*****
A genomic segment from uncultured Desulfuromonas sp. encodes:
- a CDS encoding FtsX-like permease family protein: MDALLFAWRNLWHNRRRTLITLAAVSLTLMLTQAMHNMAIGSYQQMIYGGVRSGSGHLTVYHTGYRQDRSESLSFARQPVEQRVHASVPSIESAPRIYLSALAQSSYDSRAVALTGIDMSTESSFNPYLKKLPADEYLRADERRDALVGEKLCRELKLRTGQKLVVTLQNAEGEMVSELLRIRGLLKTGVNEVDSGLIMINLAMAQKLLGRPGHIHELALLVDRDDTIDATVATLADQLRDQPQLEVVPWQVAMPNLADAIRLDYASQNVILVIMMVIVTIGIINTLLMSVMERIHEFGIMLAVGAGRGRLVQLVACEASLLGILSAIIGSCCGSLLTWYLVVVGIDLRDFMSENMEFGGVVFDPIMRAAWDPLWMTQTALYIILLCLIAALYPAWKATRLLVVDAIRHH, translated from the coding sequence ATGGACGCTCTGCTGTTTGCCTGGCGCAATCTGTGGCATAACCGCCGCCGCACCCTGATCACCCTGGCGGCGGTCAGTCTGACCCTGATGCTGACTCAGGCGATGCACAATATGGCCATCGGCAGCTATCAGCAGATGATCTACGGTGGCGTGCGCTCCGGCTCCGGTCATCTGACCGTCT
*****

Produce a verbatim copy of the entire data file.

A genomic segment from uncultured Desulfuromonas sp. encodes:
- a CDS encoding FtsX-like permease family protein: MDALLFAWRNLWHNRRRTLITLAAVSLTLMLTQAMHNMAIGSYQQMIYGGVRSGSGHLTVYHTGYRQDRSESLSFARQPVEQRVHASVPSIESAPRIYLSALAQSSYDSRAVALTGIDMSTESSFNPYLKKLPADEYLRADERRDALVGEKLCRELKLRTGQKLVVTLQNAEGEMVSELLRIRGLLKTGVNEVDSGLIMINLAMAQKLLGRPGHIHELALLVDRDDTIDATVATLADQLRDQPQLEVVPWQVAMPNLADAIRLDYASQNVILVIMMVIVTIGIINTLLMSVMERIHEFGIMLAVGAGRGRLVQLVACEASLLGILSAIIGSCCGSLLTWYLVVVGIDLRDFMSENMEFGGVVFDPIMRAAWDPLWMTQTALYIILLCLIAALYPAWKATRLLVVDAIRHH, translated from the coding sequence ATGGACGCTCTGCTGTTTGCCTGGCGCAATCTGTGGCATAACCGCCGCCGCACCCTGATCACCCTGGCGGCGGTCAGTCTGACCCTGATGCTGACTCAGGCGATGCACAATATGGCCATCGGCAGCTATCAGCAGATGATCTACGGTGGCGTGCGCTCCGGCTCCGGTCATCTGACCGTCT